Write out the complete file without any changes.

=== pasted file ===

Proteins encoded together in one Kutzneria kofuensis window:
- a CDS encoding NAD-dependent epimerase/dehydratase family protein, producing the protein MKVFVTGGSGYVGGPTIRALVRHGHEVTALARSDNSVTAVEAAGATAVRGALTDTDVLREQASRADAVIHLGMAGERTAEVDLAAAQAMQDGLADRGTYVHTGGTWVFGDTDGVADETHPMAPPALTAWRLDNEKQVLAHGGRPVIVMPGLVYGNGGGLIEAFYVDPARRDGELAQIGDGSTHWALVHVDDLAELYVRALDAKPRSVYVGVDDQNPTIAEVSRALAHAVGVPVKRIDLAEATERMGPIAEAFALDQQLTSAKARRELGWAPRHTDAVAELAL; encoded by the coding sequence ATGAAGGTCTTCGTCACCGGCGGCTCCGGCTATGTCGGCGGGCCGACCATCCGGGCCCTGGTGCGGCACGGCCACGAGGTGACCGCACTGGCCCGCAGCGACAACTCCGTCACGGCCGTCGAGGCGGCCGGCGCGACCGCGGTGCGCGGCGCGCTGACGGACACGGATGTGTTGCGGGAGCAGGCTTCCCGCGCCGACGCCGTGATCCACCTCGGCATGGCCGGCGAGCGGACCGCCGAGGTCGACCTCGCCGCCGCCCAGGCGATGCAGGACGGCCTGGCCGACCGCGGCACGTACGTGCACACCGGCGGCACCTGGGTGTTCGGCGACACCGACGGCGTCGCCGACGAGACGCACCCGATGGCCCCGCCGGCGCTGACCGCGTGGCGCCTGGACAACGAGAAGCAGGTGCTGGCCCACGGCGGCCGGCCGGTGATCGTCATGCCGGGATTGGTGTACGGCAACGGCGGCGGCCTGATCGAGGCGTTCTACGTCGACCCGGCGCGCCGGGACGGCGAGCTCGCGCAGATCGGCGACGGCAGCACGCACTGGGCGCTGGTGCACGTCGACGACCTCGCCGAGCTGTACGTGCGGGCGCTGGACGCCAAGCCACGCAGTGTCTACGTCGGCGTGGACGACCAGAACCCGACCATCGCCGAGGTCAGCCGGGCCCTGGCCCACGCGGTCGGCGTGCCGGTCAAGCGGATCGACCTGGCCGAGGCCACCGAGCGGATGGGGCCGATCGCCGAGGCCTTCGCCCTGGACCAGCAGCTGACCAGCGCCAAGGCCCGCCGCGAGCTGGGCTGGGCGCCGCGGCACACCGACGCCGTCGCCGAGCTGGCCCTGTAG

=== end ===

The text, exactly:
Proteins encoded together in one Kutzneria kofuensis window:
- a CDS encoding NAD-dependent epimerase/dehydratase family protein, producing the protein MKVFVTGGSGYVGGPTIRALVRHGHEVTALARSDNSVTAVEAAGATAVRGALTDTDVLREQASRADAVIHLGMAGERTAEVDLAAAQAMQDGLADRGTYVHTGGTWVFGDTDGVADETHPMAPPALTAWRLDNEKQVLAHGGRPVIVMPGLVYGNGGGLIEAFYVDPARRDGELAQIGDGSTHWALVHVDDLAELYVRALDAKPRSVYVGVDDQNPTIAEVSRALAHAVGVPVKRIDLAEATERMGPIAEAFALDQQLTSAKARRELGWAPRHTDAVAELAL; encoded by the coding sequence ATGAAGGTCTTCGTCACCGGCGGCTCCGGCTATGTCGGCGGGCCGACCATCCGGGCCCTGGTGCGGCACGGCCACGAGGTGACCGCACTGGCCCGCAGCGACAACTCCGTCACGGCCGTCGAGGCGGCCGGCGCGACCGCGGTGCGCGGCGCGCTGACGGACACGGATGTGTTGCGGGAGCAGGCTTCCCGCGCCGACGCCGTGATCCACCTCGGCATGGCCGGCGAGCGGACCGCCGAGGTCGACCTCGCCGCCGCCCAGGCGATGCAGGACGGCCTGGCCGACCGCGGCACGTACGTGCACACCGGCGGCACCTGGGTGTTCGGCGACACCGACGGCGTCGCCGACGAGACGCACCCGATGGCCCCGCCGGCGCTGACCGCGTGGCGCCTGGACAACGAGAAGCAGGTGCTGGCCCACGGCGGCCGGCCGGTGATCGTCATGCCGGGATTGGTGTACGGCAACGGCGGCGGCCTGATCGAGGCGTTCTACGTCGACCCGGCGCGCCGGGACGGCGAGCTCGCGCAGATCGGCGACGGCAGCACGCACTGGGCGCTGGTGCACGTCGACGACCTCGCCGAGCTGTACGTGCGGGCGCTGGACGCCAAGCCACGCAGTGTCTACGTCGGCGTGGACGACCAGAACCCGACCATCGCCGAGGTCAGCCGGGCCCTGGCCCACGCGGTCGGCGTGCCGGTCAAGCGGATCGACCTGGCCGAGGCCACCGAGCGGATGGGGCCGATCGCCGAGGCCTTCGCCCTGGACCAGCAGCTGACCAGCGCCAAGGCCCGCCGCGAGCTGGGCTGGGCGCCGCGGCACACCGACGCCGTCGCCGAGCTGGCCCTGTAG